The better a country is able to produce economically exploitable knowledge or to absorb it from external sources and use it efficiently for product and process innovation, the higher its wage level. Therefore, the industrialized countries must reduce their wages in order to remain competitive and also to recognize the dynamics of global economic competition. From the statement we know FDI provide a lot of job to people. So, it will reduce the unemployment rate. Besides that, FDI will help develop a country and improve the free trade.

When they implement free trade, then they can import and export the goods more freedom. “By 2005 China’s share of world exports will reach 6. 8%, almost twice its percentage in 1995. Its shares of world imports will also nearly double over same period, to 6. 6%, and US will be fighting to huge new demand” (Roston & Fonda, 2002). Free trade will let the trading more advance. So, those will effects the world economy. On the other hand, the products quality become an important when the FDI.

It is because producers have many competitors, so they will improve their quality of product and services to compare with their competitors. In most cases, the developed countries use the tool of globalisation to dump their expired or unwanted products. They bring expired products to a county under the pretext of supporting globalisation but in actual sense dumping their unwanted goods. The victim country is always at the loosing side. This is because the country cannot reject the product once it has been imported into the country. This would bring diseases, problems and other unexpected problems.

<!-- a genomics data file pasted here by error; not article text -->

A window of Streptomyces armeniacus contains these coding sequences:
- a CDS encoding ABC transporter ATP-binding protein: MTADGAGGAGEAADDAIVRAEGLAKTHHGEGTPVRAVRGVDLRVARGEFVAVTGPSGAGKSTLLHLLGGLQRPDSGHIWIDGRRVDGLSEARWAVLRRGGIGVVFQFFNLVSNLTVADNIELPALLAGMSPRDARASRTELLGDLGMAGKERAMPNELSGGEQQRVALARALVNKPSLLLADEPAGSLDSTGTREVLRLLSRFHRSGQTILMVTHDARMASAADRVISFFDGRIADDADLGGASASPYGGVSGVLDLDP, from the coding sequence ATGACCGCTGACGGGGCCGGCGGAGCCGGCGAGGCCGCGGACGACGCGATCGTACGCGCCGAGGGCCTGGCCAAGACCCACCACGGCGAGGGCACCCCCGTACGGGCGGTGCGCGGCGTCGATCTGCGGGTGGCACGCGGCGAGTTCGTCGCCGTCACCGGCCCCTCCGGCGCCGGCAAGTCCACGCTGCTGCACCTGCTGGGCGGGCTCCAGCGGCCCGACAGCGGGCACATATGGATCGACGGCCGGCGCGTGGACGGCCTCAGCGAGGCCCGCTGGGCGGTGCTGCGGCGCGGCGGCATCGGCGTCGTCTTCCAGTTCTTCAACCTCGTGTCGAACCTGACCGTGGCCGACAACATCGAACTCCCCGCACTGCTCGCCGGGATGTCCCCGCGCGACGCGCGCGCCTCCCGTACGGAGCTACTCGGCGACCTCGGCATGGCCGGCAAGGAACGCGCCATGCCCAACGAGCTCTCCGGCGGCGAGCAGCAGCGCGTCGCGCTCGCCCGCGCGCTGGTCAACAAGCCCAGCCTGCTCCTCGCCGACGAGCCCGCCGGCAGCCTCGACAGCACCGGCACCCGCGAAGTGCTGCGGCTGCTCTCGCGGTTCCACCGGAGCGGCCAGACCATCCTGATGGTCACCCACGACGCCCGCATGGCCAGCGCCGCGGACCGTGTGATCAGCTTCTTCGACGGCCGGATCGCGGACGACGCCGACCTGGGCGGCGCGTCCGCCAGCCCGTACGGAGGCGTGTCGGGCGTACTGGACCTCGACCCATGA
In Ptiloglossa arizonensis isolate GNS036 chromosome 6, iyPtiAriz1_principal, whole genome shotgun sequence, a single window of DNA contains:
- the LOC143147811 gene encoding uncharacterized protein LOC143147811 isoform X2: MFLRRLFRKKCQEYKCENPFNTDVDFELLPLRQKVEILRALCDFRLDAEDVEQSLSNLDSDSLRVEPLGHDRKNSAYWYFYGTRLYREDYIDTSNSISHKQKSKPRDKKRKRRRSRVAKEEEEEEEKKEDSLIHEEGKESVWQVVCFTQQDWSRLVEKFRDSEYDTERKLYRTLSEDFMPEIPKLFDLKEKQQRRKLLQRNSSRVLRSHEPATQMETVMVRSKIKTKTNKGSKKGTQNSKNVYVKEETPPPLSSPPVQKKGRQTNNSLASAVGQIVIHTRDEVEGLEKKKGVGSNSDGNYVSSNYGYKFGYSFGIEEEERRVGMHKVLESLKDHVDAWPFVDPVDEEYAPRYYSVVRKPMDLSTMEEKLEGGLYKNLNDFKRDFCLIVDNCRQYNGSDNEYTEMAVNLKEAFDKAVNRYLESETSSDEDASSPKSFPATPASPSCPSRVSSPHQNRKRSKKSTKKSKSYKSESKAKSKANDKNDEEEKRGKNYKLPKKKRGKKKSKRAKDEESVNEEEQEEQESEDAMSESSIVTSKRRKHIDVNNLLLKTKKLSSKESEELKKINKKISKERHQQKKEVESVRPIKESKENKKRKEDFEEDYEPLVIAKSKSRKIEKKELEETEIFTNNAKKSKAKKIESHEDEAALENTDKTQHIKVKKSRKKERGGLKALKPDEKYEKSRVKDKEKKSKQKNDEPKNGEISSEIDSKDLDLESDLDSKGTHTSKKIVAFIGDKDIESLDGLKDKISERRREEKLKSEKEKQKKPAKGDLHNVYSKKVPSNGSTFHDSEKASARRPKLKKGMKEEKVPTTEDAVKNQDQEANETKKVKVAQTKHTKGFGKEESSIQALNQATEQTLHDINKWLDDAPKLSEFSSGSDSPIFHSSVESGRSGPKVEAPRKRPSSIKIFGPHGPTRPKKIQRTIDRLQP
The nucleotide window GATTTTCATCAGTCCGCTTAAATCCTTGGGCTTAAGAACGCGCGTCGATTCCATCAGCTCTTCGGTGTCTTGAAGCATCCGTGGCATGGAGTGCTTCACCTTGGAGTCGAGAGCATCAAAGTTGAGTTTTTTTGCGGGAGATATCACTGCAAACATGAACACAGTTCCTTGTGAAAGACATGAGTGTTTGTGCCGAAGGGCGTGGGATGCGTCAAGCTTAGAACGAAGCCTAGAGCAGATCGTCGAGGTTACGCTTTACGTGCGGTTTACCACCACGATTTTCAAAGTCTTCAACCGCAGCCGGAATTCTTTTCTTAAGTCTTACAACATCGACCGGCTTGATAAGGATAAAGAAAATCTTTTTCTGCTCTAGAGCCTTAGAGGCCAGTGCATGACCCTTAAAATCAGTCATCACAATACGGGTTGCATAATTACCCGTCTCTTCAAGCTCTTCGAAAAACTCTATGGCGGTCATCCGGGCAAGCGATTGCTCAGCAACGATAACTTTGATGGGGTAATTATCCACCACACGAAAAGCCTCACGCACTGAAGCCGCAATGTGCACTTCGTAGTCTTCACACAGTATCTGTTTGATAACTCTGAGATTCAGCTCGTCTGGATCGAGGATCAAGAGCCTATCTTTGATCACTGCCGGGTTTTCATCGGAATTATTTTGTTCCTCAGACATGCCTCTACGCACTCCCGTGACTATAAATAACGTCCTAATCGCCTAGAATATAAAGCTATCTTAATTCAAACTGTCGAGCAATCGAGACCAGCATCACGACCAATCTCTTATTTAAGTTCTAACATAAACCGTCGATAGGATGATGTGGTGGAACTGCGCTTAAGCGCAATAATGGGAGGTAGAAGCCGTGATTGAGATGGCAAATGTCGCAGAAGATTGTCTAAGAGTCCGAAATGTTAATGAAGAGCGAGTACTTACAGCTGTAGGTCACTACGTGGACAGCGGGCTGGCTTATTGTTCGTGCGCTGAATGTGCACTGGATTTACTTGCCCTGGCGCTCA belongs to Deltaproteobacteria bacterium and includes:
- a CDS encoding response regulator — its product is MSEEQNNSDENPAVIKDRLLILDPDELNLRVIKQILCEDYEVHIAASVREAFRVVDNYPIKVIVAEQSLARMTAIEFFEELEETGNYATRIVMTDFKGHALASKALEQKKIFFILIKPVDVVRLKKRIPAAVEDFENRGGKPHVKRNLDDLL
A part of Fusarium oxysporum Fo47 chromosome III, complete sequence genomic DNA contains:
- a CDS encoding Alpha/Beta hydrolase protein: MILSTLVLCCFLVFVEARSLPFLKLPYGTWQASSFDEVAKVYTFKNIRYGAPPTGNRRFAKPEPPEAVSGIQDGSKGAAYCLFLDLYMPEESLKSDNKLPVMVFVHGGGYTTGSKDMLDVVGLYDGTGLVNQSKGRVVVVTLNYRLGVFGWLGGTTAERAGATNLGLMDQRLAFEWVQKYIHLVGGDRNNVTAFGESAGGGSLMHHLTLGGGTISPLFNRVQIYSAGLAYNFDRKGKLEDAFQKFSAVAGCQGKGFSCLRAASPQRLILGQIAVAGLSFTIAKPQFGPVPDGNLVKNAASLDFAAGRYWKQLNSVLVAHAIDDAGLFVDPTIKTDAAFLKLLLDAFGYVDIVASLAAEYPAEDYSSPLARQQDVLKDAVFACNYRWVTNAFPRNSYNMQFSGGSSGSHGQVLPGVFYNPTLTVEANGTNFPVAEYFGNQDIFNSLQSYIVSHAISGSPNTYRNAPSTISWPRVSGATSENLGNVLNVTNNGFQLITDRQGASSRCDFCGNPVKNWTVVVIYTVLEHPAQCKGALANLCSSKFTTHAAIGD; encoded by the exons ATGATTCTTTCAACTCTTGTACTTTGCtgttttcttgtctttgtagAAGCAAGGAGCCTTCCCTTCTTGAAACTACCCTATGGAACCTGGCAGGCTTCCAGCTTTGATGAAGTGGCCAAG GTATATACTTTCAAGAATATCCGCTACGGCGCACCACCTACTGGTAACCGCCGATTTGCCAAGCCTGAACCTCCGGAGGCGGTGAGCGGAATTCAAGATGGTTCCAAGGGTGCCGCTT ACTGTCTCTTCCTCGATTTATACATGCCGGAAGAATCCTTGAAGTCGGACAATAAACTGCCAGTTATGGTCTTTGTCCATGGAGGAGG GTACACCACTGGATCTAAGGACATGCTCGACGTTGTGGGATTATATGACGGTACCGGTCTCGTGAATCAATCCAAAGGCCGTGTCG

In conclusion, having highlighted on the issues of globalisation, it can be concluded the even though there are some problems associated to its implementation like the exploitation of labour force among others, its advantages far outweighs the disadvantages. This is because it provides employments to the citizens of that particular country. The company directors who globalises also hedges themselves against future uncertainties. This promotes FDI’s and also makes the entire world an integrated place to live in. Hence the benefits of globalisation cannot be overemphasised enough.

In fact what needs to be noted is that, the idea of globalisation is a perfect idea but it the way the developed nations use it to exploit the underdeveloped ones that is not justified. Therefore, if the government can find effective ways to control the aggressive companies who seek to overuse the characteristics of globalisation, it will be an effective tool to improve economic development. On the other hand if the government remain unconcern abut the issues concerning globalisation, not only will the developed countries use it to exploit the under-developed ones, but also they would use it to politicised a notion.

REFERENCES:

Clark B. and Wallace J. (2002) Global connections: Canadian and world issues. Toronto, Prentice Hall, pp. 200-213.

Ghosh S. R. (2001) Reverse Linkages: The Growing Importance of Developing Countries [Internet].

Available from: <http://www.worldbank.org/fandd/english/0396/articles/0100396.htm> [Accessed 28 September, 2004]

IMF (2002) Globalization: Threat or Opportunity? [Internet]. Available from:<http://www.imf.org/external/np/exr/ib/2000/041200.htm#top> [Accessed 29 September, 2004]

Roston E. & Fonda D. (2002) ‘China’s New Party’, Time, 28th January, p.39-43.